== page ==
HOT TOPIC: Can meditation address classroom management issues and bring a spiritual focus to Jewish education for children?

Rosie Rosenzweig


 The latest book on Jewish neurosis raises a worrisome arena for Jewish educators.   “Monkey Mind” by Daniel Smith1 is a memoir about the worries, which plagued him from childhood until now, when, as a married adult, he relapses again and again.  Moments of calm do furnish his landscape, but there is still the recurrent struggle.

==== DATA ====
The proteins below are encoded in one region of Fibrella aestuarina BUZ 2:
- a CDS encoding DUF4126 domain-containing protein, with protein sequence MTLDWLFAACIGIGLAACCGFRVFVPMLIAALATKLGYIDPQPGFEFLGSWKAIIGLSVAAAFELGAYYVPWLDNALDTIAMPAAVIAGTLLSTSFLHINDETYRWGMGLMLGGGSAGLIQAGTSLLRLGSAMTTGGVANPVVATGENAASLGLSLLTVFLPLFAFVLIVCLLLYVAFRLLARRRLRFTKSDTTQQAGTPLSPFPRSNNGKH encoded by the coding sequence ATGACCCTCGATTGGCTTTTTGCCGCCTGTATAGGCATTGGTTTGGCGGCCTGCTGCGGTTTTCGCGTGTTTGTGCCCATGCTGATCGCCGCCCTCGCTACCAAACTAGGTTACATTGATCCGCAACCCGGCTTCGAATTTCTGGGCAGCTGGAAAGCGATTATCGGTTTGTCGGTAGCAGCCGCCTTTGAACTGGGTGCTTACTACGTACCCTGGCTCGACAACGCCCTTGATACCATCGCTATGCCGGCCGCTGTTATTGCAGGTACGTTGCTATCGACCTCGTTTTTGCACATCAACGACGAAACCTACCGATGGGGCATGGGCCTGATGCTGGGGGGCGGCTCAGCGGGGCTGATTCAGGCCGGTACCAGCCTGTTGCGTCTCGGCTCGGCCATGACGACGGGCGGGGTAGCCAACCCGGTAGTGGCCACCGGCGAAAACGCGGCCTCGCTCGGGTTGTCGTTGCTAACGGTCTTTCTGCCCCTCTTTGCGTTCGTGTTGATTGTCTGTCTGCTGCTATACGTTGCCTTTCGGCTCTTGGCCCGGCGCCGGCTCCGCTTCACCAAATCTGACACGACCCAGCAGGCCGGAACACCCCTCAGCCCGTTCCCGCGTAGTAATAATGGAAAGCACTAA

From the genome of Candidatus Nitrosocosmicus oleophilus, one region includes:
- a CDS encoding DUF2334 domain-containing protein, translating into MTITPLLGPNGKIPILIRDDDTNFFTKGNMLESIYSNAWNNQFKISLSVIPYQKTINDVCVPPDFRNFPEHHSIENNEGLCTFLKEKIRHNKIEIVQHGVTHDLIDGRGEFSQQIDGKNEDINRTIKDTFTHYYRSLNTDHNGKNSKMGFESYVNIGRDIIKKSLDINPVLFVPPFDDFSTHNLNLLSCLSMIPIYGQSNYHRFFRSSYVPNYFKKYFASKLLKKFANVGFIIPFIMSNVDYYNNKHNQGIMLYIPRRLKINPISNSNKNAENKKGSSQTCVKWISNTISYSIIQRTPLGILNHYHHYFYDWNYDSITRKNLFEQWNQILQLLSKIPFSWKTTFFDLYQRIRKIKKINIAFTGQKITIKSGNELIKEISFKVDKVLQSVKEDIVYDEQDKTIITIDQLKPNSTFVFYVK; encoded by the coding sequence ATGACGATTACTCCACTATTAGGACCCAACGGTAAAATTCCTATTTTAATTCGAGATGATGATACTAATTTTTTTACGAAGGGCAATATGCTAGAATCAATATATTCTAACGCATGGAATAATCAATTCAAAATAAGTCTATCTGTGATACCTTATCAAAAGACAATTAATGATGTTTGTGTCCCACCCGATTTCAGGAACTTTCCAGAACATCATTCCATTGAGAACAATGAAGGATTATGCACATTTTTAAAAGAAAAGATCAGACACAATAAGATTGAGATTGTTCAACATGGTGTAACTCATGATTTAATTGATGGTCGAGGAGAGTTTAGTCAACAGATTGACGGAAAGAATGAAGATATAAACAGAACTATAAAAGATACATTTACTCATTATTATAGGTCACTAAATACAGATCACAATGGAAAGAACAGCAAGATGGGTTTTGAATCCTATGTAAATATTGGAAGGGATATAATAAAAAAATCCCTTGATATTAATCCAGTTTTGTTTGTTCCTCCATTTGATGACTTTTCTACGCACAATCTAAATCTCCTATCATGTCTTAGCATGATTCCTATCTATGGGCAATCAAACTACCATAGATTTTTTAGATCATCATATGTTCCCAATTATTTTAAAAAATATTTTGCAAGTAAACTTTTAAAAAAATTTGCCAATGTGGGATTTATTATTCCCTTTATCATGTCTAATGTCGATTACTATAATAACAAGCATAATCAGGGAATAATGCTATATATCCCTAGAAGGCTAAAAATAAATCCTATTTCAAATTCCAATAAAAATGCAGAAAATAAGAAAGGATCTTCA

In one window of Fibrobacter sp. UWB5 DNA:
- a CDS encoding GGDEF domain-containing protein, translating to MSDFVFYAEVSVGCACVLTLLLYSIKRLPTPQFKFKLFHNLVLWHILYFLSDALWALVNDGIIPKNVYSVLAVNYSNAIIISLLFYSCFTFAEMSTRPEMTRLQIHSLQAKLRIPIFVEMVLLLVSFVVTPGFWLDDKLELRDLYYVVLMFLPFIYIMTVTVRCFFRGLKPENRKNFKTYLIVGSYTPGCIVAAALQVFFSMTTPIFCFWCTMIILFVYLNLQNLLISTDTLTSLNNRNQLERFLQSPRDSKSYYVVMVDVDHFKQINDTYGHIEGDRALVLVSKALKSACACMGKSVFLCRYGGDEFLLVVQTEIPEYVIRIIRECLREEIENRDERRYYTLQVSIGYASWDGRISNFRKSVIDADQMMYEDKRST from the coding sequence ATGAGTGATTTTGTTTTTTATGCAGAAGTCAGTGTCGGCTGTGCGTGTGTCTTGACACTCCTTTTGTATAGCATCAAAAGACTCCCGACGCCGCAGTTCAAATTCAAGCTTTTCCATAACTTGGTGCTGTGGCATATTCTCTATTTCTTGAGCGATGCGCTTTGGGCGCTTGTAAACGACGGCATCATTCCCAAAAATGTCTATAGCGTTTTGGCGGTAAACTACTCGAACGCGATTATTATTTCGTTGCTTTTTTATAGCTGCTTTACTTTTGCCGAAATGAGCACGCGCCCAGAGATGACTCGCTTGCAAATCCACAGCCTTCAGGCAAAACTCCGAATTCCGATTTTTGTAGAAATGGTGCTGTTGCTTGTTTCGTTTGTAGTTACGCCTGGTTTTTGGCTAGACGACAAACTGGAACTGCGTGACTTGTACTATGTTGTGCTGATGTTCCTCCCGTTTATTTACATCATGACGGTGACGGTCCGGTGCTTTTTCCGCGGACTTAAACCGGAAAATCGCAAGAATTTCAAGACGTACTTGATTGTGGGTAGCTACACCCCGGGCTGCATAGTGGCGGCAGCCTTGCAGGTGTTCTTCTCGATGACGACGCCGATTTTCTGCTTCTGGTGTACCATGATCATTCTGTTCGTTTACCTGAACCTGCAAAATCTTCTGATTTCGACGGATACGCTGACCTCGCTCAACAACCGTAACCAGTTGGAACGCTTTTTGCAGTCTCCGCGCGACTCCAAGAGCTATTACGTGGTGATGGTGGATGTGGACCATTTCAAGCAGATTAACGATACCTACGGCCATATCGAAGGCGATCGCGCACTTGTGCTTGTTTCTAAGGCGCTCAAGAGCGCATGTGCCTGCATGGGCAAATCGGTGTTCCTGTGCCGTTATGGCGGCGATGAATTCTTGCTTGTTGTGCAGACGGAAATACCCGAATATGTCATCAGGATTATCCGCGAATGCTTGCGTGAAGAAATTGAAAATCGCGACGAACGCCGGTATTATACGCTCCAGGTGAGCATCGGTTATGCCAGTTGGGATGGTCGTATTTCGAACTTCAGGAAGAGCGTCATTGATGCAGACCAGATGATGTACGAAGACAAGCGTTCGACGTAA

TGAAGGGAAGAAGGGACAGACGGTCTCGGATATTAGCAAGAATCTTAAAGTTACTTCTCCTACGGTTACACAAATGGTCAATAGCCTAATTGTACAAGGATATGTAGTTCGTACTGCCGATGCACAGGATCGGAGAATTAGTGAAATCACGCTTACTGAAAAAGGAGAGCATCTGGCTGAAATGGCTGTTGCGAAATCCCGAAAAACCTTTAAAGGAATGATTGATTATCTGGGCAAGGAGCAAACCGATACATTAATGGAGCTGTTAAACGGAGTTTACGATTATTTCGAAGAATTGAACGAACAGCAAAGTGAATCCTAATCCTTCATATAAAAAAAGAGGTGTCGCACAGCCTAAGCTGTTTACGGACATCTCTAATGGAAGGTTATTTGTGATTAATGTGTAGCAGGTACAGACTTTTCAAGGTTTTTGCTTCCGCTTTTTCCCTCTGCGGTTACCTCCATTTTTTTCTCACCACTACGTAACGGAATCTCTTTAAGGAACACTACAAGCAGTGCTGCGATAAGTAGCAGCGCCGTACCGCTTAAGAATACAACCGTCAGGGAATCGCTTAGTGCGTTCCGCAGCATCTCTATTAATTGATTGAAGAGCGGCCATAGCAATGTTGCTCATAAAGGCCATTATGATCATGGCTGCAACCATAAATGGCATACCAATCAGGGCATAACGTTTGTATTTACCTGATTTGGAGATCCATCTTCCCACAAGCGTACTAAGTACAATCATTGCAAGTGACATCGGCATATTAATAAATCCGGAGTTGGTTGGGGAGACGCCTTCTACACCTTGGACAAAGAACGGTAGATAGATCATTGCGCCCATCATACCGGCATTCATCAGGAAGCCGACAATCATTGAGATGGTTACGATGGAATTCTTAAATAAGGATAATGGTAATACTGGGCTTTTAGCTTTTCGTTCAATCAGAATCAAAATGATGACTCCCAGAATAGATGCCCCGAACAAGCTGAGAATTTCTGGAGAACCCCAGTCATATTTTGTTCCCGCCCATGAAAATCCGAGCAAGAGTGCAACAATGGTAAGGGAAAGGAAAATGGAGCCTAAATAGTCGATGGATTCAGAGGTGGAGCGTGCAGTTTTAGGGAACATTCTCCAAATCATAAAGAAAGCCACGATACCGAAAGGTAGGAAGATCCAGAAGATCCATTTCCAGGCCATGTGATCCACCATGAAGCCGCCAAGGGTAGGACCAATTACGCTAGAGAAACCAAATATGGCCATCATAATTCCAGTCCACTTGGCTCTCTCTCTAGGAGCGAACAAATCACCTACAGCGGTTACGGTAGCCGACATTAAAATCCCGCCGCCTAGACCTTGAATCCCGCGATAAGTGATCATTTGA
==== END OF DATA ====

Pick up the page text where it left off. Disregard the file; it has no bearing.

You don’t have to be a Jewish youngster to be subject to the new age of anxiety that is making more nervous nellies out of them. The new age of anxiety is fueled by the technology that keeps them informed and connected, and may drive them crazy. Witness Jason Russell, whose personal Web documentary exposing the horrors of African warlord Joseph Kony went viral.  Eight days after the steady stream of comments made him sleepless in San Diego, he was diagnosed with “reactive psychosis,” a temporary insanity.    According to Newsweek, everyone is susceptible: “The average teen processes an astounding 3,700 texts a month.”

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